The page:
Liability of state.
In all suits brought under the State Tort Claims Act, the state shall be liable in the same manner and to the same extent as a private individual under like circumstances, except that no writ of execution shall issue, and the disposition of or offer to settle any claim made under such act shall not be competent evidence of liability of the state or any employee of the state or the amount of damages.
Source:Laws 1969, c. 756, § 7, p. 2847; Laws 1988, LB 864, § 25; Laws 1989, LB 541, § 4.
Statutes that purport to waive the State's sovereign immunity must be clear in their intent. They are strictly construed in favor of the sovereign and against the waiver. Woollen v. State, 256 Neb. 865, 593 N.W.2d 729 (1999).
The State Tort Claims Act requires that actions of this nature be heard without a jury but otherwise determined in the same manner as other suits. The action is similar to a law action in which a jury has been waived and is governed by the same rules. Saporta v. State, 220 Neb. 142, 368 N.W.2d 783 (1985).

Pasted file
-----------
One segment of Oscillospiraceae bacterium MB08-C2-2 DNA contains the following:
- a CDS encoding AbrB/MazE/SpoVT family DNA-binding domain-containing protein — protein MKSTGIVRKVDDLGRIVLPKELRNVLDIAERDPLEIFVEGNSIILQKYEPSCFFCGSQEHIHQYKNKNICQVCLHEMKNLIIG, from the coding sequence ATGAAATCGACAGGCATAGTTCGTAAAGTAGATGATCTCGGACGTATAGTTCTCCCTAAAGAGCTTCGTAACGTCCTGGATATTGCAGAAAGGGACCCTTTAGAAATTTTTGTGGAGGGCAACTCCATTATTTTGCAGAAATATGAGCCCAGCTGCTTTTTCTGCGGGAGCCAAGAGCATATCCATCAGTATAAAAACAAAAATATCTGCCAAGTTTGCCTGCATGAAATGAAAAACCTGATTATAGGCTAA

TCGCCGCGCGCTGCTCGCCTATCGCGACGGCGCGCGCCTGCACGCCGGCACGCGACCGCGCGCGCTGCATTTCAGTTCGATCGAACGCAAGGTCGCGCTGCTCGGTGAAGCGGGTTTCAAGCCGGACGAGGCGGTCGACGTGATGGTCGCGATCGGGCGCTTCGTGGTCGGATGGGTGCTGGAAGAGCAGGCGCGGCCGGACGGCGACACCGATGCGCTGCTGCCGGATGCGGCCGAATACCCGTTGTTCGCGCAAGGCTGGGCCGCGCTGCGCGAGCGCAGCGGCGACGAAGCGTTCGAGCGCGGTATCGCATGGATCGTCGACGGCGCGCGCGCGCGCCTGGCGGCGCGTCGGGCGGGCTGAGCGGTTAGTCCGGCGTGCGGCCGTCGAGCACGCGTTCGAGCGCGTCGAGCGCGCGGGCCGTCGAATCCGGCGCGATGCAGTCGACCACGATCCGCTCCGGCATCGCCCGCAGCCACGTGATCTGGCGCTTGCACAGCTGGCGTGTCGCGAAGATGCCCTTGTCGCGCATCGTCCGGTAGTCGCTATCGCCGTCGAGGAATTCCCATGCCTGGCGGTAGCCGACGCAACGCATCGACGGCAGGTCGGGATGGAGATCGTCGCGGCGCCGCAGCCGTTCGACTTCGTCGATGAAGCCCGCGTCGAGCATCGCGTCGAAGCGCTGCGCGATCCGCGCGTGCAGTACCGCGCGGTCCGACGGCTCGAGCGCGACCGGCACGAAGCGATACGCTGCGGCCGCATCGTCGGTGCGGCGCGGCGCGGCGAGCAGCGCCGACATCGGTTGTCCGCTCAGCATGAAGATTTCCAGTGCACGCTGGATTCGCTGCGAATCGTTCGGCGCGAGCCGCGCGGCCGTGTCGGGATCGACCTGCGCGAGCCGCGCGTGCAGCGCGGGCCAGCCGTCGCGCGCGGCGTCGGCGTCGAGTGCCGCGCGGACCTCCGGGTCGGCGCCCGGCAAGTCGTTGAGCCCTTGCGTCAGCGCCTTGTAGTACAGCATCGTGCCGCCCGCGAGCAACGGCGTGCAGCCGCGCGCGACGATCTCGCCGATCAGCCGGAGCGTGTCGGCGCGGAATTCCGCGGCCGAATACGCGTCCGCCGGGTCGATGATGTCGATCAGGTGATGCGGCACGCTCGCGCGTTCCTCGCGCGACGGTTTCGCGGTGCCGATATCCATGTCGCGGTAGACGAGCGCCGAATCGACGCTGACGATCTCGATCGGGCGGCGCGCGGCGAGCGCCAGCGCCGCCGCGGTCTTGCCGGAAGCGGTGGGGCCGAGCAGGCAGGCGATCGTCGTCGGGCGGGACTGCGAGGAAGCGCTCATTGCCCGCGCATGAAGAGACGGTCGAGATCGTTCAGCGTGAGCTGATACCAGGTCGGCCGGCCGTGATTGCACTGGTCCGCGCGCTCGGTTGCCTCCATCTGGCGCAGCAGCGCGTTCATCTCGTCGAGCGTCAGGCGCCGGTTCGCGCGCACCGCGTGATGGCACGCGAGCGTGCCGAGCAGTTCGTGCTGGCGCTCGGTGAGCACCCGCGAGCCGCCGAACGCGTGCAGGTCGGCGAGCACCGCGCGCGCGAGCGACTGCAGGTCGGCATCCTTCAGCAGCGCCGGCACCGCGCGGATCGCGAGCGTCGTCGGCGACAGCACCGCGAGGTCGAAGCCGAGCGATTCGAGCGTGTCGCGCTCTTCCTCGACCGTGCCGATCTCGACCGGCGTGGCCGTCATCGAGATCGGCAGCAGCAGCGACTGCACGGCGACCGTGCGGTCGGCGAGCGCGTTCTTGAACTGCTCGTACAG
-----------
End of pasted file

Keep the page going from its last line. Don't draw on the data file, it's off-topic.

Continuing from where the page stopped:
Demurrers were properly sustained to petitions alleging negligence by state cancer research institute in hiring a paroled felon, in failing to control his access to a poisonous drug, in failing to maintain an inventory of the drug, and in exposing him to information about past criminal use of the drug, because such allegations did not allow conclusion that the negligent acts were the proximate cause of the employee's use of stolen quantities of the drug to poison plaintiffs' decedents, where it is not alleged that the institute should have realized the likelihood of the employee's criminal acts. Shelton v. Board of Regents, 211 Neb. 820, 320 N.W.2d 748 (1982).
The State Tort Claims Act provides for liability of the state the same as a private person under like circumstances. Cortes v. State, 191 Neb. 795, 218 N.W.2d 214 (1974).